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New NGO law to be submitted to ‎Egyptian parliament: Minister

A new law, which will be at the top of ‎parliament's legislative priorities in the coming ‎period, aims to 'make it much easier to set up ‎NGOs,' according to the parliamentary affairs minister

Gamal Essam El-Din , Wednesday 23 Mar 2016
Egyptian parliament (Reuters)
Egyptian parliament (Reuters)
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Egypt's Minister of Parliamentary Affairs Magdi El-‎Agati said on Tuesday that a new government-drafted ‎NGO law will soon be submitted to parliament.‎

In a Tuesday meeting with Patrizianna Sparacino-Thiellay, the ‎French ambassador-at-large for human rights‎, El-‎Agati indicated that several laws will be ‎redrafted in the coming period to go in line with ‎Egypt's new constitution.  

"At the top of these is a new ‎NGO law which will reflect the liberal philosophy ‎of the constitution," said El-‎Agati, adding that "the ‎new draft law will make it much easier to set up ‎NGOs."

"The law states that NGOs can be set up ‎only by notification, with its founders and members ‎allowed to perform their activities with complete freedom, ‎and that they can only be dissolved or banned under ‎final judicial rulings." ‎

According to El-‎Agati, the law ‎will help create a vibrant civil society in Egypt ‎capable of defending human rights and boosting ‎development.‎

El-‎Agati also indicated that he informed the French ‎ambassador that "the Egyptian government strongly ‎believes in respecting human rights."

"This is clearly ‎enshrined in the new constitution and the new ‎government is doing its best to translate the ‎constitution's chapters on human rights into a ‎reality," said El-‎Agati.‎

To achieve this objective, El-‎Agati explained ‎that a number of laws will be submitted to ‎parliament to be enacted into final legislations that ‎go in line with the constitution.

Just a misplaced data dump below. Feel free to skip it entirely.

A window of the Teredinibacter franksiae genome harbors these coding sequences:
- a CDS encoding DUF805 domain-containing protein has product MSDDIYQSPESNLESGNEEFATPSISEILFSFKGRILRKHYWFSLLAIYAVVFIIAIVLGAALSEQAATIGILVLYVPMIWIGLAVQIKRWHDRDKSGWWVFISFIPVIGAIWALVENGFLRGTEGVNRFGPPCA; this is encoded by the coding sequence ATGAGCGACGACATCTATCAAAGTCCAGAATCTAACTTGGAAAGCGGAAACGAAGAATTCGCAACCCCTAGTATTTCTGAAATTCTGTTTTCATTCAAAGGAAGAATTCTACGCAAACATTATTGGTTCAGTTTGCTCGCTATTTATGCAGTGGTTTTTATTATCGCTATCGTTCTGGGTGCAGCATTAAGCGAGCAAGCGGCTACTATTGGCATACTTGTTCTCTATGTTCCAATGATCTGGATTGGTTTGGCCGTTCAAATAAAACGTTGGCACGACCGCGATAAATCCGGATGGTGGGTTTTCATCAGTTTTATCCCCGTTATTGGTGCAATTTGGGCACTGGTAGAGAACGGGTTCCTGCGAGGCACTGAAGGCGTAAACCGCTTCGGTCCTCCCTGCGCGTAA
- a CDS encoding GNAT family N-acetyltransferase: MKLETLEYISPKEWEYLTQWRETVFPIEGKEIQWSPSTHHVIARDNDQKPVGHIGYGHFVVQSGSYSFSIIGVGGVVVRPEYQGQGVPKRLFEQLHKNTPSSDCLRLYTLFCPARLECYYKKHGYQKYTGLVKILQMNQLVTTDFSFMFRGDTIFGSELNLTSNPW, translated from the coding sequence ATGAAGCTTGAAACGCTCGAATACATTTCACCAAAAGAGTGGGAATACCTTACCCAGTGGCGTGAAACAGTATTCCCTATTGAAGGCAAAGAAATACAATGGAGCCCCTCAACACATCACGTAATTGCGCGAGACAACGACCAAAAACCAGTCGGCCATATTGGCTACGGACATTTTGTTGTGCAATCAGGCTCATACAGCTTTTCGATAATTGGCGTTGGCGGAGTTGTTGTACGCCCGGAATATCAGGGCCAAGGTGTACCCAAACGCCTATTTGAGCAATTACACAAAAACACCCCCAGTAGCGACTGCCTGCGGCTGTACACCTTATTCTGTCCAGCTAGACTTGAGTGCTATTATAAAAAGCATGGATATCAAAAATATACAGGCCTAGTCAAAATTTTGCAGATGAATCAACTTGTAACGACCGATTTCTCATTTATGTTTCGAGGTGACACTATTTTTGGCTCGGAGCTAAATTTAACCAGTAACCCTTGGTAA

"While we are ‎moving on the front of improving the human rights ‎situation, we are also working on another front, which ‎is stemming the tide of police violations of human ‎rights," said El-‎Agati, indicating that "new ‎amendments of the police law aimed at stiffening ‎penalties on policemen accused of violating human ‎rights will soon be discussed by parliament."

"The ‎new legislative amendments show no mercy to ‎policemen ‎convicted of violating human rights," said El-‎Agati, ‎adding that parliament's human rights ‎committee will be reviewing the conditions of human rights ‎in Egypt in the coming period.‎

El-‎Agati said he is happy that Egypt and France ‎have stepped up cooperation in all ‎fields in the last two years.

El-‎Agati expects thatEgyptian-French relations will reach a new peak ‎when French President Francois Hollande visits ‎Egypt next month.‎

Human rights in Egypt

There has been a lot of international furore this month ‎over the human rights situation in Egypt.‎

On 18 March, US Secretary of State John Kerry ‎issued a statement saying he was "deeply concerned ‎by the deterioration in the human rights situation in ‎Egypt, including a decision to reopen an ‎investigation into human rights NGOs."‎

Kerry's statement came a few hours after an Egyptian ‎judicial committee reopened a five-year-old ‎investigation into human rights organisations ‎accused of receiving foreign funding illegally, and ‎ordered the freezing of assets of four leading ‎Egyptian human rights workers and their families.‎

Egyptian MPs swiftly and angrily reacted to Kerry's ‎statement, accusing him of interfering in the ‎country's internal affairs and defending illegal ‎practices.

Some MPs went so far as to ‎demand a blanket ban be imposed on foreign ‎funding of NGOs.‎

An Egyptian parliamentary delegation will head ‎to Brussels next month to discuss human rights with ‎the EU parliament.‎

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